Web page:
Caravan bike racks: a complete guide
Exploring the beautiful surroundings while on a caravan trip is undeniably one of the greatest joys of the adventure. While you have options like using your car or taking a stroll, many caravanners prefer exploring on their bicycles
When it comes to bringing your bikes along, there are several safe methods for transporting them. In this guide, we'll delve into the different types of caravan bike racks available.
Words by Louise Cottrill
Types of bike racks
There are a few different type of bike racks including;
- Towball-mounted racks
- Rear-mounted rack with/without window
If all this sounds a bit techy, let’s break it down.
(Photo courtesy of Jim Blackstock)
For many, a rack on the A-frame of the caravan’s chassis is the ideal solution. However, the caravan does need a relatively long frame to accommodate a reasonable number of bikes – generally four is the maximum.
Locating the bikes here will keep the weight within the rear axle of the tow vehicle and the caravan’s axles and many racks tilt to allow access to the front locker for pitching up.
Using an A-frame can also mean that clearance between the car and caravan is compromised – not necessarily an issue when travelling on major roads, but it can limit the turning circle of the outfit, particularly when reversing.
As you may imagine, this bike rack is located in between the towing car and caravan. Unlike the A-frame, the towball-mounted rack is much closer to your car. If you use a tailgate or towbar-mounted rack, one thing you’ll have to consider is your number plate and rear lights, which will still need to be visible by law.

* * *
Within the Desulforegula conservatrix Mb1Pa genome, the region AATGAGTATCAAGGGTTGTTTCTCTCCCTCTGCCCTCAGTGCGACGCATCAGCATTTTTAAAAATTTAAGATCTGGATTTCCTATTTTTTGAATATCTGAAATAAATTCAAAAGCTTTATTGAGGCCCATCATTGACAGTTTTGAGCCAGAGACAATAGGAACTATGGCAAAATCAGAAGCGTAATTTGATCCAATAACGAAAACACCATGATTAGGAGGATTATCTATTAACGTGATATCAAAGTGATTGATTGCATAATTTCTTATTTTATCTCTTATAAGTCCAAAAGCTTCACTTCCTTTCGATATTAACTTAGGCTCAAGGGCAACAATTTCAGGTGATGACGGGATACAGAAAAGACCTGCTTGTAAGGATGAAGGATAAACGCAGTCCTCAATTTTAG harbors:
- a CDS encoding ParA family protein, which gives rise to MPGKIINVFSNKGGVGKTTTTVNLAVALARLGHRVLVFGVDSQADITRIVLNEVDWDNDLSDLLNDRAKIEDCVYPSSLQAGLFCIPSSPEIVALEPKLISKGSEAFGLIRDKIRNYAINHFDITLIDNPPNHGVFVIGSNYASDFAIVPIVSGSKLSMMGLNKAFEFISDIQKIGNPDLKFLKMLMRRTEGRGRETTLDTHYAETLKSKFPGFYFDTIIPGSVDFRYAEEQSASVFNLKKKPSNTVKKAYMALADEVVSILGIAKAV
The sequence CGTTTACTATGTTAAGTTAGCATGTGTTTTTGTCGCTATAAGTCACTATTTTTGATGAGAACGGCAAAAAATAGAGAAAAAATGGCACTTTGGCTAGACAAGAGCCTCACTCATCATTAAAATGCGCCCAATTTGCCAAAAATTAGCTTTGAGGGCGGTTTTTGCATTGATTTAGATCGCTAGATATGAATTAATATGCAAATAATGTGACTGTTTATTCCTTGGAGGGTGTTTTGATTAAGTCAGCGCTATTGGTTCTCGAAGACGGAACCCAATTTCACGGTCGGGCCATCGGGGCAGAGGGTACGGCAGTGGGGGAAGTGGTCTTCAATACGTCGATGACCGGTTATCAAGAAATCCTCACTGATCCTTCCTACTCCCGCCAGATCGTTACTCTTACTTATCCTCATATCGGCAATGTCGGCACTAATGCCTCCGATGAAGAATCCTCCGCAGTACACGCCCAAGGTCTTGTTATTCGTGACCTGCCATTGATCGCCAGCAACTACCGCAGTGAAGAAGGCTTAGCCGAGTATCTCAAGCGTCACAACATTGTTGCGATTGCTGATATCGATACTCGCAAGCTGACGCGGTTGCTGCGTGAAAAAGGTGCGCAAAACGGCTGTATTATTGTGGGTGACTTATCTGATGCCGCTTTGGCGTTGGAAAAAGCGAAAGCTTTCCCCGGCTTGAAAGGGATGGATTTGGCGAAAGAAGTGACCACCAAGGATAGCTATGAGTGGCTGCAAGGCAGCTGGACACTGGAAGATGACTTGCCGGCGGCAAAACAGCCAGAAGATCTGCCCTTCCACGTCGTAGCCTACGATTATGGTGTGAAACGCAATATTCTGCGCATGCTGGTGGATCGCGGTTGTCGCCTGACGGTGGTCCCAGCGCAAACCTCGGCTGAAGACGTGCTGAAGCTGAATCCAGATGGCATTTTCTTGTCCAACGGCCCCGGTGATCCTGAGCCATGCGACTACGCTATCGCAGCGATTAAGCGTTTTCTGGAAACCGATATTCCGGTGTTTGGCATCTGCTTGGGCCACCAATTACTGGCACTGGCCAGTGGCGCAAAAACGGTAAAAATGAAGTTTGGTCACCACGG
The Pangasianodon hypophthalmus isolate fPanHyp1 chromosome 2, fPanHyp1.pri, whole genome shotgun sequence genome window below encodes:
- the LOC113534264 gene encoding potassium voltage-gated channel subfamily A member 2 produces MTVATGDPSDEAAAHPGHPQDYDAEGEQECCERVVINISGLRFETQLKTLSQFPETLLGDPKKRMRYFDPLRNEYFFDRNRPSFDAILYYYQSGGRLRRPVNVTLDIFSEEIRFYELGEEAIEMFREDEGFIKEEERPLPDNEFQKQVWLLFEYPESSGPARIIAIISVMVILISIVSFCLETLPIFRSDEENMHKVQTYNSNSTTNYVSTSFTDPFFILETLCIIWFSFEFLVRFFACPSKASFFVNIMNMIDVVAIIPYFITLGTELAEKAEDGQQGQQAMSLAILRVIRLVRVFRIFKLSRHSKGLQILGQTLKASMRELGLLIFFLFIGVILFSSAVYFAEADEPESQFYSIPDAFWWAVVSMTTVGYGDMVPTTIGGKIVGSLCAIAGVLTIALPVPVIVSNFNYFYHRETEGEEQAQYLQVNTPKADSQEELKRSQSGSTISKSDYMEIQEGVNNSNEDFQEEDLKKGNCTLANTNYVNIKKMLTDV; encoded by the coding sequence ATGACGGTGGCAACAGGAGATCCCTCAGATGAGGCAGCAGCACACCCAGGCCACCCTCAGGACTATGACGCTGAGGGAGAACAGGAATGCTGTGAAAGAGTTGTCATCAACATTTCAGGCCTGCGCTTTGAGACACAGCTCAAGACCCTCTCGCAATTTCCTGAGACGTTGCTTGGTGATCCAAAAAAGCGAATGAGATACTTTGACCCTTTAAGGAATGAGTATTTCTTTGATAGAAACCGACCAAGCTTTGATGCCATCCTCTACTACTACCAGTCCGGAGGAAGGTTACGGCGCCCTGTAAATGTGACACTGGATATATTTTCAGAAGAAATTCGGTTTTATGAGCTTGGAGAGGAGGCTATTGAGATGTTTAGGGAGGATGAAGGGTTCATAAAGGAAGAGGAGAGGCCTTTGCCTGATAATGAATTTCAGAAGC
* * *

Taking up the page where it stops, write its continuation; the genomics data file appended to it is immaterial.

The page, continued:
No matter which towball-mounted rack you use, you’ll probably need a cycle carrier lighting board that will plug into the 12N road light socket on your combined socket.
Rear-mounted rack with or without window
(Photo courtesy of Jim Blackstock)
If you're considering installing a bike rack on the rear of your caravan, especially where there are windows, it's essential to choose a low-profile option. This means that you won’t need to unload the bikes when you want to open the window, so they stay securely in the rack when you are not using them.
If you choose this option, bear in mind there will be extra weight on the back of your caravan which may cause instability.
There is a growing trend for e-bikes, and when it comes to transporting them, the downside is that they are up to 50% heavier than a standard bike, so the frame needs to be a special one to support this extra weight.
Consider the overall weight of the caravan, once you have mounted the e-bike rack….it could be way over your towing weight limit and compromise the towing stability of your caravan. As the weight of these types of brackets are heavier, it stands to reason they can be one of the most expensive bike racks.
3 & 4-bike racks
Once you have chosen the type of caravan bike rack to suit, you then need to consider how many bikes it will carry – two, three or four. Prices will increase depending on the option you choose. Once again, though, consider weights.
Choosing the right bike rack for you